WEST COAST SWINGBootlegging Boogie Part II


by Michael A. Harvey

Two things must be said immediately about the last "Bootlegging Boogie" article. Firstly, the ads running in this publication for Swingin’ The Blues, a series of fabulous West Coast Swing CD’s, are legitimate! Please support Wanna Dance Productions because they create a quality product. Secondly, what you do with the bootlegged product now that you’ve purchased it is your business. If you purchased them in good faith, and getting a refund seems unlikely, enjoy them. You’ve done nothing wrong. Some people I know have been so angered that they’ve trashed them, embarrassed to be seen with them. Make your own choice.

I received so many unsolicited phone calls from all parts of the country in favor of the last "Bootlegging Boogie" article I was amazed. It was a difficult story, one I agonized over for weeks. It went through more re-writings than any story I’ve ever written. And I ran it past several people whose opinion I value. The story put me in a state of depression for a long while. Only the support of those who have taken the time to pat me on the back has been what sustained and re-vitalized me. The story had to be told for the health of our dance community.

We exercised tremendous restraint in the last article and will do so in this article. There are other lawsuits currently pending against people trading in illegal tapes and CD’s around the country. Who they are is not the point. Bootlegging has to stop by our own choice because more people will get busted. For those continuing to bootleg, and for the education of the dance community, we’d like to share more of what we’ve learned about penalties.

When people behave in a flagrant manner, they draw attention to themselves. Repete Records told WCSA, "We are being very aggressive in pursuing our case because, although we’ve known about abuses in the Swing dance community in the past, we’ve never seen anyone this outrageous. And so we have been forced to make an example for the Swing dance community to see so that they realize this behavior is illegal, unethical, and not in their best interests."

It’s amazing to us at WCSA that there are still some people selling illegal CD’s to a trusting public. Putting "For Promotional Use Only" on the cover will not save a bootlegger from severe penalties. When a violator of the law gets caught they are given a chance from the various companies to "rectify the situation" in whatever fashion the wronged party deems acceptable. If the violator does not comply then the case gets passed on to the State Attorney’s Office who will bring criminal charges.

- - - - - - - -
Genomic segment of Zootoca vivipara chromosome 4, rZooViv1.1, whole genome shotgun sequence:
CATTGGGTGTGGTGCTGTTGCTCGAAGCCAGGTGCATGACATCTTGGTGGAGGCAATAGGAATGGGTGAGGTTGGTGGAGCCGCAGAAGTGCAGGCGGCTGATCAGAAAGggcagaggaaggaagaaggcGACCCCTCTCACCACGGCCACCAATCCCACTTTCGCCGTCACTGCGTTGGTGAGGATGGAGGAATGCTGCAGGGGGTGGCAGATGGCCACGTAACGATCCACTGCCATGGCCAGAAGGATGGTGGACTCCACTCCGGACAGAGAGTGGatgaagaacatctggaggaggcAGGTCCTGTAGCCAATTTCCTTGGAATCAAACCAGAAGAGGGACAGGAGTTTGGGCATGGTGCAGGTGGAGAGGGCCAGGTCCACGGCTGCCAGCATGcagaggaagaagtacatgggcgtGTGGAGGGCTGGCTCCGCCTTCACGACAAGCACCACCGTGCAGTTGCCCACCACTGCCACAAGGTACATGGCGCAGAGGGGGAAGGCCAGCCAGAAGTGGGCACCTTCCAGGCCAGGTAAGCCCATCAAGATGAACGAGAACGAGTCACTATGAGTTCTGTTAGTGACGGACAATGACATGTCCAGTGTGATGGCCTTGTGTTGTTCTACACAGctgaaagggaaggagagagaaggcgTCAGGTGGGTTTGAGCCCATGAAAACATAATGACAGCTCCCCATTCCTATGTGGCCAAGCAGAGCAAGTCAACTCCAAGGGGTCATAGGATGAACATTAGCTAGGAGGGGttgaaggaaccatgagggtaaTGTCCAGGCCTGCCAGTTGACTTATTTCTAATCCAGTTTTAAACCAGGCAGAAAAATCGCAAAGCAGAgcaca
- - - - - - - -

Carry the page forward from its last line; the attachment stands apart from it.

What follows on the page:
It’s usually in the interests of the accused to deal with the complainants before it goes to the State Attorney’s Office because if found guilty it could result in very large fines and jail time. WCSA was informed that there are six or eight companies involved in pursuing the vendor mentioned in our last article in addition to RIWA, which is an investigating arm of the top record companies, and the Harry Fox Agency, a huge licensing company.

Unfortunately for the bootlegger the penalties don’t stop there because when all these companies have been satisfied, either out of court or in court, the Songwriters themselves also have the right to sue for damages. WCSA was informed that at least one Songwriter has obtained Counsel in order to take that action.

It is true that now that all the record companies are "on to" the Swing world everything will be more difficult. People will have to get licenses, more money will have to be paid for videos, etc., etc. But if we want West Coast Swing to be accepted by mainstream America, if we want it to grow so that more people enjoy what we love so much, we have to do the little things that give us credibility. And licensure is fast, quick, and easy.